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Beltline launches webpage encouraging letters, support at upcoming protest

The Beltline Neighbourhoods Association (BNA) is calling on other Calgarians to help Defend the Beltline.

The Calgary police, however, are asking people to stay clear of the area.

The area has been a powder keg on Saturday afternoons in recent weeks. Ongoing weekly protests have originated at Central Memorial Park for the last several months.  Residents say the protests are disruptive and have led to a decline in customers for area business. They’re also concerned for their safety.

Last weekend, the protests turned physical as police used force to barricade residents from stopping the main protest. Calgary police Chief Mark Neufeld said after the main protest broke through a route diversion attempt by police, the quick action was necessary.

In a page posted to the BNA website, they’re encouraging Calgarians who care about the Beltline to come out to support them this Saturday. They’re also asking for people to sign a petition to be delivered to the Calgary Police Commission, along with emailing the commission.

In a conversation with LiveWire Calgary on Tuesday, Beltline Neighbourhoods Association president Peter Oliver said residents felt like they have no choice but to stand up for their community.

When asked if a counter-protest was the only option, Oliver said residents feel left with no choice.

“(Residents) showed over the last few weeks they’re frustrated and they’ve had enough and the current approach by CPS to allow these unpermitted parades and occupations of the Central Memorial Park every Saturday is not sustainable,” he said.

“We deserve the right to live in a safe community. Unfortunately, we as a community, have had to take to the streets to be heard.”

Oliver said other Calgarians wouldn’t be talking about this if residents hadn’t confronted the ongoing protests.

Give the residents a break: Police Chief Neufeld

On Monday, Calgary police Chief Mark Neufeld urged the Calgary Freedom Central protesters to consider the impact they’re having. He questioned, given the reduction in Covid-19 restrictions, the need for the protests.

“The communities could use a break,” he said.

He also had a message for Beltline residents.

“As we work this through, and I assure you we will work this through, I would ask and appeal to you not to ramp up your efforts to take over the streets,” he said.  

“This increases the risks that are being faced, the volatility that exists for all involved, and certainly has the potential to prompt additional escalation on all sides.

“That is something that would be in no one’s best interest.”

In a statement published Wednesday afternoon, the Calgary police asked people not to come to the area. They said they followed up with Beltline residents and businesses Tuesday to hear how the protests have impacted them.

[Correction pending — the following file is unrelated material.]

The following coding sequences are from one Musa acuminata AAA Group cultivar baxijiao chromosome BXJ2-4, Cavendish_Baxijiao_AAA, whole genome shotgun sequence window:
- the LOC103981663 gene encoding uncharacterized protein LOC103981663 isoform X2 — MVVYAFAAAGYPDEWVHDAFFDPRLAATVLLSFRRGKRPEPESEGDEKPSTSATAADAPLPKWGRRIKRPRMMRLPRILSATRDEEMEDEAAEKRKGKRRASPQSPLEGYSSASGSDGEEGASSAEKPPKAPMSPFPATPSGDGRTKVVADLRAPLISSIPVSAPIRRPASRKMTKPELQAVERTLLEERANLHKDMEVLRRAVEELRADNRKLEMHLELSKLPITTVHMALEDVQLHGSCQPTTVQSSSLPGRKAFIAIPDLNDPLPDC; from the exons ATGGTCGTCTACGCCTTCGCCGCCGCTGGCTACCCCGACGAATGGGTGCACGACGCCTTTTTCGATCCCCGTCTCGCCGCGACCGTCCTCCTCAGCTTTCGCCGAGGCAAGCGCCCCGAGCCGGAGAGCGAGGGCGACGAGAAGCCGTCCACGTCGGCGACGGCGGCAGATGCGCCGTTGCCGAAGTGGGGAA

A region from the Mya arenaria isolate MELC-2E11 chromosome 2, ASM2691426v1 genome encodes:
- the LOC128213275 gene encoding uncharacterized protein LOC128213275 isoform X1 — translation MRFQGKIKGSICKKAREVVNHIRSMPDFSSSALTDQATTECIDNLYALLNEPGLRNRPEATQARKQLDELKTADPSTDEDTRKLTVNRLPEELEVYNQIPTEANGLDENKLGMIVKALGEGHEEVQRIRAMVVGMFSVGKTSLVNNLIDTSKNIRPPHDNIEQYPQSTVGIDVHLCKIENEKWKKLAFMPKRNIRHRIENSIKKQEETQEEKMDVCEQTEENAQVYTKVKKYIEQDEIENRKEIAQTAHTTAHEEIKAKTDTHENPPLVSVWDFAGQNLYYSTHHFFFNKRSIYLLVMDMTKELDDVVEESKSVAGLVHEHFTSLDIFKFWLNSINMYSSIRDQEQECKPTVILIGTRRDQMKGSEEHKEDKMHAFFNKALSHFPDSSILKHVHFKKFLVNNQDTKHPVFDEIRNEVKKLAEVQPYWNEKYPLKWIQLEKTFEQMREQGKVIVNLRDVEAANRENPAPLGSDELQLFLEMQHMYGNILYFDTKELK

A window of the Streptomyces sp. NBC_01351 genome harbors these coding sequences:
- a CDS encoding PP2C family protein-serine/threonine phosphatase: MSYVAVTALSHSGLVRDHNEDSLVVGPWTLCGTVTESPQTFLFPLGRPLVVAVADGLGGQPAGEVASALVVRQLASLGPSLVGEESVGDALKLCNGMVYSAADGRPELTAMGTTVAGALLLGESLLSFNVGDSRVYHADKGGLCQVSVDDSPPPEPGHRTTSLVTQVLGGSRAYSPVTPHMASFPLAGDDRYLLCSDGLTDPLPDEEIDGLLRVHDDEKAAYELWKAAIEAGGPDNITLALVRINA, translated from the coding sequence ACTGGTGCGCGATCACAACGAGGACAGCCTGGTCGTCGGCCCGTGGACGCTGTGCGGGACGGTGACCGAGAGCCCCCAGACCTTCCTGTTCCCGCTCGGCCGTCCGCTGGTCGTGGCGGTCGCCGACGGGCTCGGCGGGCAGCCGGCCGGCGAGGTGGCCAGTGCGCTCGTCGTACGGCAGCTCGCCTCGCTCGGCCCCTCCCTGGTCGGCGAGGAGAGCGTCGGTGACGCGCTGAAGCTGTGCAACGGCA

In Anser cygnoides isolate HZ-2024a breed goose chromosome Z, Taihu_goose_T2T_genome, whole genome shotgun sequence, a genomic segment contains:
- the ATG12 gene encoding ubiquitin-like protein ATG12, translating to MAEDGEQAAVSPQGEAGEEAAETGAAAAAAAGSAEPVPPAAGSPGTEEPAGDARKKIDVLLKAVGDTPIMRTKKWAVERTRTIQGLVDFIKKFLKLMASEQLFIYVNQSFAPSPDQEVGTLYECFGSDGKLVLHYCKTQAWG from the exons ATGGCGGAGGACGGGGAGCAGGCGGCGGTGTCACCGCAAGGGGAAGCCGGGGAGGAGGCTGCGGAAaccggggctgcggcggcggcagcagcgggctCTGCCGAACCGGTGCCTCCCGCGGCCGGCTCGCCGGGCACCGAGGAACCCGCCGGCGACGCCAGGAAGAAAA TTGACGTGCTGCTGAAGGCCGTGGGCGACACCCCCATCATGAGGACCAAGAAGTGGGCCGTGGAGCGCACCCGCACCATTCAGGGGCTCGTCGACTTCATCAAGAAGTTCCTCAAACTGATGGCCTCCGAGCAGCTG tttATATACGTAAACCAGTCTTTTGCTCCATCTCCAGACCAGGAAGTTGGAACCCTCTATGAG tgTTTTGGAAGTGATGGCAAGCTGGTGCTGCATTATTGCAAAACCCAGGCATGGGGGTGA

“Their concern for the disruption, safety of residents and employees, and overall impact to the reputation of downtown Calgary is very real and we empathize with them,” the Calgary police statement read.

“We are asking anyone who intends to protest in the Beltline and 17 Avenue area to instead stay away. We all want our downtown to be a safe and welcoming place and we need your help to make that happen.”

In Tuesday’s special meeting of council, Ward 2’s Jennifer Wyness, who attempted to create a public hearing on the matter, said a safe place is needed. 

She attempted to build a mechanism (public discussion) to have protesters agree to give up the rallies in exchange for being heard.  When it failed, she too pleaded with protesters to back away.

“I really do implore everybody to not show up on Saturday,” she said.

“Please try and create a safe space or walk a different way. I’m asking very nicely for people to not engage in a fight and let’s make this a safe Calgary for everybody.”

City letter shares Beltline concerns

Mayor Jyoti Gondek said the letter sent to the police commission shared many of the Beltline residents’ concerns.  She said it outlined what they’d like to hear from the commission on what they plan to do next.

She told Beltline residents that this isn’t over yet.

“I want to know if there will be more enforcement, if there is more enforcement proposed from the police service,” the mayor said.

“Our bylaw and peace officers will be there to assist. But we need to hear from the group that has been managing the enforcement angle in this from the beginning. We need to know what they’re doing, and we will support accordingly. But we have not given up.”

The Defend the Beltline website encourages joiners to bring a sign, bring a friend, a mask and earplugs.

“The safety of Beltline residents is a priority for the BNA and we condemn all forms of violence,” the site reads.  

“We strongly encourage everyone to ensure we show our support for the community peacefully.”

Late Wednesday, the Calgary Police Commission issued a statement. They also said a special meeting will be called on Friday. It can be viewed at this link starting at 3:30 p.m.

“Like City Council, we have also received hundreds of emails and phone calls from Calgarians about these protests. We completely understand the impact this is having on the residents and businesses in the Beltline and want to make it end,” said Commission Chair Shawn Cornett.

“This is an unprecedented situation that is extremely complicated legally and from a policing perspective, but we need to find a way stop the disruptions that are undermining many residents’ ability to enjoy their homes, businesses and community.”

There is no public participation, but citizens are invited to submit a letter, fewer than 500 words, to the commission in advance of the meeting.